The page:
For Valentine’s Day, let’s talk passion… with five new books that deal with sex and love. From Book Babe Ellen Heltzel…
1. “Fire Sermon,” by Jamie Quatro — Speaking of passion… Here’s “Fifty Shades of Gray” for intellectuals, featuring a poet named James and a scholar named Maggie. Both married with children, and yet… Maggie lives a double life full of guilt as she looks for answers from God (thus the book’s title) and her therapist. Can these marriages be saved? Stay tuned.
2. “Straying,” by Molly McCloskey — Affairs Part II… Another marriage, another affair, but as Tolstoy noted, each unhappy family is unhappy in its own way… This work of fiction features Alice, a young American in Ireland who has misgivings when she marries an Irishman and is soon plunged into an affair with another. The twist in this case, however, is the relationship between Alice and her mother. Now THERE’S the love story.
3. “The Day She Disappeared,” by Christopher Kent — For those who prefer suspense, skip infidelity and go right to the psychopath… and from there to the murder. This novel about a missing bar maid in England plunges you into the world of the pubs and deserves a #MeToo sticker on the outside. As the book attests, serving drinks to lonely men is not an easy job.
4. “Everything Happens for a Reason… and Other Lies I’ve Loved,” by Kate Bowler. A memoir by a woman suffering from late-stage colon cancer doesn’t sound like a book about love, much less sex. OK, no sex, but in this book the fear of losing love is what makes you cry. Kate Bowler is in her thirties, with a happy marriage and an infant son, when she gets her diagnosis, and her devotion to husband and child outshines her illness. Meanwhile, her lists of what to say and not to a person with terminal illness is worth the price of the book.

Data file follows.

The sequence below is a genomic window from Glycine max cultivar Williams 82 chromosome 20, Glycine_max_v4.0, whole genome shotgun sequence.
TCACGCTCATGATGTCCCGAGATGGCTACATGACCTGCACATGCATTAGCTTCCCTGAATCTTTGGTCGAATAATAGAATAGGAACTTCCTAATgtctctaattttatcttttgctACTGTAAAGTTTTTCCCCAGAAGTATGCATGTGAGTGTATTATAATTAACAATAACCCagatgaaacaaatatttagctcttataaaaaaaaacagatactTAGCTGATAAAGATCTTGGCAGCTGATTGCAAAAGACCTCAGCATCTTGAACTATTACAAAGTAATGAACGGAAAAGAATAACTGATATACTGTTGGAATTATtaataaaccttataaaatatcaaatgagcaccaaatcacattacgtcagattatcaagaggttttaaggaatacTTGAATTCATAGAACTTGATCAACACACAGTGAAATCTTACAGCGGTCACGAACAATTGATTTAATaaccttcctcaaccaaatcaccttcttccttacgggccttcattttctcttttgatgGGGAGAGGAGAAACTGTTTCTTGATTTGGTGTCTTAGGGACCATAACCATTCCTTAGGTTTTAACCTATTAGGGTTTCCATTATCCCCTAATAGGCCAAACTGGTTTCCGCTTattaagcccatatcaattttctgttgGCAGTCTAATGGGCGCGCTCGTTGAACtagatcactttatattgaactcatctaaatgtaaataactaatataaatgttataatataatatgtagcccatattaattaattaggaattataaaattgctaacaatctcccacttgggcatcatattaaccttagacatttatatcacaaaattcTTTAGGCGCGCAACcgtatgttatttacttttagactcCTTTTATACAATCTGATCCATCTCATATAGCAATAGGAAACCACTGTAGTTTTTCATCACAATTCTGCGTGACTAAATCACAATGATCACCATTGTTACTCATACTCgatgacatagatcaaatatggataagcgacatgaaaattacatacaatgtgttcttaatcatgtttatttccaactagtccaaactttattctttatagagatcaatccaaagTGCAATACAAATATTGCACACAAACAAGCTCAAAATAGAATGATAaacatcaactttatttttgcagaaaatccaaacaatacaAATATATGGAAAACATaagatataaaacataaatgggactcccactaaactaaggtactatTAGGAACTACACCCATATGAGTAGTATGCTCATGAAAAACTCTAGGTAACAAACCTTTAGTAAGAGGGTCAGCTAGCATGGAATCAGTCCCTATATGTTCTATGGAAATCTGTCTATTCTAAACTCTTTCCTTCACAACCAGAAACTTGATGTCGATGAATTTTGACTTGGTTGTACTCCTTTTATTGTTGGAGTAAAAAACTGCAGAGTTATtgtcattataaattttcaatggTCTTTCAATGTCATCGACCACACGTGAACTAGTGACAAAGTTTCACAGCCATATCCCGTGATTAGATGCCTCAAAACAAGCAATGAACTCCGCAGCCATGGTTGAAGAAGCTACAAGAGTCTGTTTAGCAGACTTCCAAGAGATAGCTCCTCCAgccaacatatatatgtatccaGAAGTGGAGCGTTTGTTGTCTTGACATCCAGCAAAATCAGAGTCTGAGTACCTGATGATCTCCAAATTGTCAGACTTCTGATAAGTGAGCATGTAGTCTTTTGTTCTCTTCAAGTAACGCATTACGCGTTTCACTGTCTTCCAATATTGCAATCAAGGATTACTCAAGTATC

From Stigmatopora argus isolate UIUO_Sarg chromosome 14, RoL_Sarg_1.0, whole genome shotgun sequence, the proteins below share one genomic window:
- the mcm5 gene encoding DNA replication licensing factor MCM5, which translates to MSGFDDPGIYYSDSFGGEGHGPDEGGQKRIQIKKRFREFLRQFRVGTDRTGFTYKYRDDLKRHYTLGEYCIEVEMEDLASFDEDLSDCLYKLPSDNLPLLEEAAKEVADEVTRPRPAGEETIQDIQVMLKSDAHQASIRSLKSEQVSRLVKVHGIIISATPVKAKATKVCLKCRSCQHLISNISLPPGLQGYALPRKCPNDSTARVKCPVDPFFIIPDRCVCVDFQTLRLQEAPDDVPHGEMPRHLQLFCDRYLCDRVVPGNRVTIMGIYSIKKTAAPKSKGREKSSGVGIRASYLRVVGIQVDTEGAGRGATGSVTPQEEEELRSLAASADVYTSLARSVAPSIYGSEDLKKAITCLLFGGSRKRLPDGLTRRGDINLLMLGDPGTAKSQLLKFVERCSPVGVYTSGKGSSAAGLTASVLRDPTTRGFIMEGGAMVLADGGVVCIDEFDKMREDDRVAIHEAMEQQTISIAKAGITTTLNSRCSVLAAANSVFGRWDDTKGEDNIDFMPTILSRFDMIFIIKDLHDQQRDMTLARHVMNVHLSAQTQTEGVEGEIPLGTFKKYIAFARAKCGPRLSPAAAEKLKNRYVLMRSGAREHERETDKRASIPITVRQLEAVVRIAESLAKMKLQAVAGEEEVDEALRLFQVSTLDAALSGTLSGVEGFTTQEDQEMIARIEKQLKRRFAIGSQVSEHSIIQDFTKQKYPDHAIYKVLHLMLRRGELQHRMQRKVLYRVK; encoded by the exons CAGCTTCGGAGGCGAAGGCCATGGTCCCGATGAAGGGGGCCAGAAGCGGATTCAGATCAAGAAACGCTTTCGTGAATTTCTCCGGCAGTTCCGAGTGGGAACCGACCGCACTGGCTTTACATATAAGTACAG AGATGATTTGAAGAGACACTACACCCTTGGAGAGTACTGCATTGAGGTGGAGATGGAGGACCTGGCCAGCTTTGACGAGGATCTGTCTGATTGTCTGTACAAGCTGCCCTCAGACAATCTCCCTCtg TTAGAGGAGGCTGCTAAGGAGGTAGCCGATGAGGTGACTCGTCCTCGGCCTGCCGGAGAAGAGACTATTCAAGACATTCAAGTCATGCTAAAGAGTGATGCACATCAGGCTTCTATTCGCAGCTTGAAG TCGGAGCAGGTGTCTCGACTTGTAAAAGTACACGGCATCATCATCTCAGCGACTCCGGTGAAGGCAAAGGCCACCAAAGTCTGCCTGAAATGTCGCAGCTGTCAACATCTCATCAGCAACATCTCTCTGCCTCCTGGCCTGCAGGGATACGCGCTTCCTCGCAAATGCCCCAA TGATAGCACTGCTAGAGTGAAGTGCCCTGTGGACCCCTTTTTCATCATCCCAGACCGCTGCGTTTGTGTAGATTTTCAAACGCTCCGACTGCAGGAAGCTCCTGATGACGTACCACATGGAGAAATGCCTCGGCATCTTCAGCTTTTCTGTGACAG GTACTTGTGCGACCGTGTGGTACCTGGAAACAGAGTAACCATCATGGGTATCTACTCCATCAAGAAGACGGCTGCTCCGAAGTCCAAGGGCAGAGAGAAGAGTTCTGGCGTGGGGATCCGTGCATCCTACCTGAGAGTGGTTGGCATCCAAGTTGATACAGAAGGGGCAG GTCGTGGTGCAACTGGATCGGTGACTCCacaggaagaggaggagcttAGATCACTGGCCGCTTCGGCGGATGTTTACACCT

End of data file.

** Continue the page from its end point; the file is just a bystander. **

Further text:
5. “How to Fix a Broken Heart,” by Guy Winch — In this TED talk, psychologist Winch gives extra attention to two kinds of lost love that our society fails to honor sufficiently but should: the broken romance (which can hurt as much as divorce) and the loss of a pet (which can bring more grief than the death of a mere human). Winch urges the heartbroken to live in the present as much as possible and practice what he calls “self-compassion.” Grief is real, but its cause is SO yesterday.